Dangers of the dog park

Dangers of the dog park

By Kim Gilliam

You love taking your pup to the dog park to let him run around and burn off energy, enjoy being outside and off the leash and socialize with others.

But did you know there are some real dangers lurking at the dog park? It is important to be aware of these so you know what to watch out for.

Spread of infectious diseases: With so many dogs congregated together, diseases like kennel cough and canine influenza can spread quickly.

While the kennel cough vaccine can offer some protection, your pup still can catch it since the strains may vary, although the symptoms may be less severe. It’s a good idea to bring your own water bowl, since disease can be transmitted through communal bowls.

Parasites: Intestinal parasites, like roundworms and hookworms, travel via feces — for example, if your dog steps in some then licks their paws.

Thankfully, heartworm preventative medications help protect against these, but it’s important to diligently clean up after your dog at the park and encourage others to follow your lead.

Fleas and ticks also can travel between dogs playing together. While topical and oral preventatives help, it’s good to do a tick check before you leave the park.

Puppies: Puppies are especially vulnerable to health risks at the dog park — do not bring them until they are fully vaccinated, and even then you may want to hold off until they are 6 to 9 months old so they aren’t overwhelmed or picked on by the older dogs.

Instead, consider taking them to puppy classes or play dates at facilities that are disinfected and where experienced staff can help watch for bad behavior.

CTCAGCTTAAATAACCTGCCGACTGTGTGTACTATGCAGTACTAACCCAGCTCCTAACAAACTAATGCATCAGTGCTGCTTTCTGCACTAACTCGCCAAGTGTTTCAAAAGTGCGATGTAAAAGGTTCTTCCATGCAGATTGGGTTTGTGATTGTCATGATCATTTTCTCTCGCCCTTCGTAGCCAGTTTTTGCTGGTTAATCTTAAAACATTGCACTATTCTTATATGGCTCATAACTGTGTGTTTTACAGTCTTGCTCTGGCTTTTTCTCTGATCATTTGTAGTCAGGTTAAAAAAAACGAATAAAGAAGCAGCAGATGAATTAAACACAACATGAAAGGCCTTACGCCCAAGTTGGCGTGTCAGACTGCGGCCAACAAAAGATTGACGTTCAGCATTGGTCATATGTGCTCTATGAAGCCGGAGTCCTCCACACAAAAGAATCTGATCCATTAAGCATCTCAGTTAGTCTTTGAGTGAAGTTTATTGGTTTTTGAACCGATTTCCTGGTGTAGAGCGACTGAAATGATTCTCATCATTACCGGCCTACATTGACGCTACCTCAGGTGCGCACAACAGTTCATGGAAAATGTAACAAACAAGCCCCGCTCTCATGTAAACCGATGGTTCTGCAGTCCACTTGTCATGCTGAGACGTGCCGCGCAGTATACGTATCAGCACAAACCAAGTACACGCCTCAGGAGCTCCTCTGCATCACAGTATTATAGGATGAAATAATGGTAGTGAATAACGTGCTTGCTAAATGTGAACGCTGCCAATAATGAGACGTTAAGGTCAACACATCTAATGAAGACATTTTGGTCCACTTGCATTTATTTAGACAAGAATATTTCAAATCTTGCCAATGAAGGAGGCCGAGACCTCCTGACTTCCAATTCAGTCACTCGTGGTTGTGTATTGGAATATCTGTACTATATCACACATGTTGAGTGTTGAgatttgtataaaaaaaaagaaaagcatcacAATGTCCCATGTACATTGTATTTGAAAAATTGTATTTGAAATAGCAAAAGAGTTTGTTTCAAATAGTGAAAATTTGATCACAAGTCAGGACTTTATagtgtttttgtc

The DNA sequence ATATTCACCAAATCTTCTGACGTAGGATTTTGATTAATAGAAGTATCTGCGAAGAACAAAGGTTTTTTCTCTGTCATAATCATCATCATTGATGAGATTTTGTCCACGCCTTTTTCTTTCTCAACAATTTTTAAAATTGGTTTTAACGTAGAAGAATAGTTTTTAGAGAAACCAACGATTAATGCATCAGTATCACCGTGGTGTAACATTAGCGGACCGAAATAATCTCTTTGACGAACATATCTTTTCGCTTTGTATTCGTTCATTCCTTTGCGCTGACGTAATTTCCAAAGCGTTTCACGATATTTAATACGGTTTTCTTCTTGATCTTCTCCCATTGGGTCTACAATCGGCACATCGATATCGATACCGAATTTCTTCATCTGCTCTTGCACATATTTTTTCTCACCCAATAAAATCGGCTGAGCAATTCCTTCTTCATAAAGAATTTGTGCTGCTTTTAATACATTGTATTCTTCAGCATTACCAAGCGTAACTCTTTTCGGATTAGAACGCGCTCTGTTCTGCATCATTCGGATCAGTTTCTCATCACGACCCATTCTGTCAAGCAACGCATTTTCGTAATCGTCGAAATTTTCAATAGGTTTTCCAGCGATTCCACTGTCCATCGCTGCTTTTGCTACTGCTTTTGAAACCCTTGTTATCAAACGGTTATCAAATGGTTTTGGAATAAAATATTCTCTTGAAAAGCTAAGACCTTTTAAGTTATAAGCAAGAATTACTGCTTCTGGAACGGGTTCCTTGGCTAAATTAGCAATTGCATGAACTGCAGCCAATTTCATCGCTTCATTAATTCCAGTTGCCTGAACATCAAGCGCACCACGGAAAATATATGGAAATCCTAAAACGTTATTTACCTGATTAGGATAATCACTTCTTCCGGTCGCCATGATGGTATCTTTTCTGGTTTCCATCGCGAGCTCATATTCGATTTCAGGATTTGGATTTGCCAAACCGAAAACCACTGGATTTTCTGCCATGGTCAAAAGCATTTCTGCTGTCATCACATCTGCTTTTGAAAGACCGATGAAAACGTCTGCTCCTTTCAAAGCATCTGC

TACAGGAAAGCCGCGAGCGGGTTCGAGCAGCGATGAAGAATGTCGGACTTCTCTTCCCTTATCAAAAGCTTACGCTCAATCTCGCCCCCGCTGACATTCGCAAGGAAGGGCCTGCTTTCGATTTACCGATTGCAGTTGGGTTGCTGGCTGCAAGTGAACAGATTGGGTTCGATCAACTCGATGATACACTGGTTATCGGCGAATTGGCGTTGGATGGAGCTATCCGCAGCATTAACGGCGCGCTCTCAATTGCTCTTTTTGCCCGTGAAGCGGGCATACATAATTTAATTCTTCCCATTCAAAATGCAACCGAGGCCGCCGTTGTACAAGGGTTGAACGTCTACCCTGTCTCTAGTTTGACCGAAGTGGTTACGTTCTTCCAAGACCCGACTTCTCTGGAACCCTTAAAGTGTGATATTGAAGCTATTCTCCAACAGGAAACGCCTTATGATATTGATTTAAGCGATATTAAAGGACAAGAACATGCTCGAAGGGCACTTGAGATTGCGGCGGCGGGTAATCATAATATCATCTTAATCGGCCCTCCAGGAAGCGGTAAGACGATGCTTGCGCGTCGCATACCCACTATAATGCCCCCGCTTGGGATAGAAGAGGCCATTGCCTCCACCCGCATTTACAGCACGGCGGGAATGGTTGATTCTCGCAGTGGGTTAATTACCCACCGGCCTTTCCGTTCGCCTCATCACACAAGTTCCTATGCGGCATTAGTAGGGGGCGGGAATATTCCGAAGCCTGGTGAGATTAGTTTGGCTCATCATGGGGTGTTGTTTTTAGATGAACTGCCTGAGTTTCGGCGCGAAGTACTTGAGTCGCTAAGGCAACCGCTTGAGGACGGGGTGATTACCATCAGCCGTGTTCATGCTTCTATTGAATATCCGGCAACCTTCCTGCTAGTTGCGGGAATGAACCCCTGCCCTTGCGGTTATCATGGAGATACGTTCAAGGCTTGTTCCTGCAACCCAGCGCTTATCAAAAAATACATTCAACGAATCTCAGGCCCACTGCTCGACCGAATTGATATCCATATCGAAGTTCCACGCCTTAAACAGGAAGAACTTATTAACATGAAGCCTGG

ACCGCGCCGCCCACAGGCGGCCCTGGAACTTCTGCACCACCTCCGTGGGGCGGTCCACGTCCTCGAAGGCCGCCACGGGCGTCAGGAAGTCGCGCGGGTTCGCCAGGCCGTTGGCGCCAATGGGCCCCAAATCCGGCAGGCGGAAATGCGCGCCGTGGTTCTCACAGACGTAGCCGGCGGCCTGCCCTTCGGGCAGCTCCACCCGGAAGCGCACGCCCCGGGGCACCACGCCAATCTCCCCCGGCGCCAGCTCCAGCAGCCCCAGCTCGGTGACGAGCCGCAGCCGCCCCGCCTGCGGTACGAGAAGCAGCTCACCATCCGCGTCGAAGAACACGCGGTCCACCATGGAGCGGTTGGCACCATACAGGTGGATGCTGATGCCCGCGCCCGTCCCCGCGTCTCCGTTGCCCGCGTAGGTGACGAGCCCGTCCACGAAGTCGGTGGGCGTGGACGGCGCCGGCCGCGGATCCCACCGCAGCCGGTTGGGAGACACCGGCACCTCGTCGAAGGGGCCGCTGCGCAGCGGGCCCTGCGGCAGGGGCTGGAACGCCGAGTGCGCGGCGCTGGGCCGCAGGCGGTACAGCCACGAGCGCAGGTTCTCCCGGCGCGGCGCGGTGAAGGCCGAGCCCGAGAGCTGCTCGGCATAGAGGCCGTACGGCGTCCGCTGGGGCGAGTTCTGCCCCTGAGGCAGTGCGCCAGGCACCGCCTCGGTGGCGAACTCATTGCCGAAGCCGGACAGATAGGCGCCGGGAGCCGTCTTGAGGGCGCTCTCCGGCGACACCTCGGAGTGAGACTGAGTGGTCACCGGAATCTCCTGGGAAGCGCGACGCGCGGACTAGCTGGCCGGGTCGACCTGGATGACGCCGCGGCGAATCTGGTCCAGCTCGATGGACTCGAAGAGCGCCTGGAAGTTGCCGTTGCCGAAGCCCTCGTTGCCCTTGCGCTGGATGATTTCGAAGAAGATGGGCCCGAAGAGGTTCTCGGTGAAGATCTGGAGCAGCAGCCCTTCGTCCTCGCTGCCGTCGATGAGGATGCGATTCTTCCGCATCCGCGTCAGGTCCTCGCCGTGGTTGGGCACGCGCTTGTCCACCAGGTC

Senior dogs: Think twice before bringing your senior dog, since they may have health issues that make them more susceptible to the spread of disease, and they can be injured running with the younger dogs. Consider taking them at quieter, off-peak times instead.

Behavior: While it is the responsibility of all owners to monitor and correct inappropriate behavior at the dog park, that does not always happen.

Some are too distracted looking at their phone, drinking their coffee or talking with others, and some just don’t know what to watch for. They might have a dog that is too exuberant or pushy with others or one that is nervous and uncomfortable.

Not every dog is right for the dog park. Rather than put other dogs at risk or subject your own dog to negative experiences, you may want to find other ways to meet your dog’s exercise needs. Bad experiences can have lasting effects.

Know your dog: Some dogs may be reluctant to play and interact, instead merely tolerating the experience, which can be frustrating for people who want their dogs to be social.

Others are fearful, over stimulated, or have unpredictable interactions that result in aggressive encounters. If your dog isn’t right for the dog park, it doesn’t mean they are a bad dog.

It simply means they would fare better in other situations, like playing with select playmates or one-on-one. Or maybe they just prefer activities with people instead.

Dogs need exercise, including play, but playtime needs to be a good experience for everyone. If you have any doubts about whether your dog or others are acting appropriately, the play is getting to rough, or your dog is not having fun, be prepared to leave.

And while dog parks can be great, don’t discount the importance of one-on-one playtime at home. You are your dog’s best friend and most sought-after companion and there are lots of other great ways to tire them out both physically and mentally.

The writer is the co-owner of Frolick Dogs, an indoor dog gym in the Eisenhower Valley.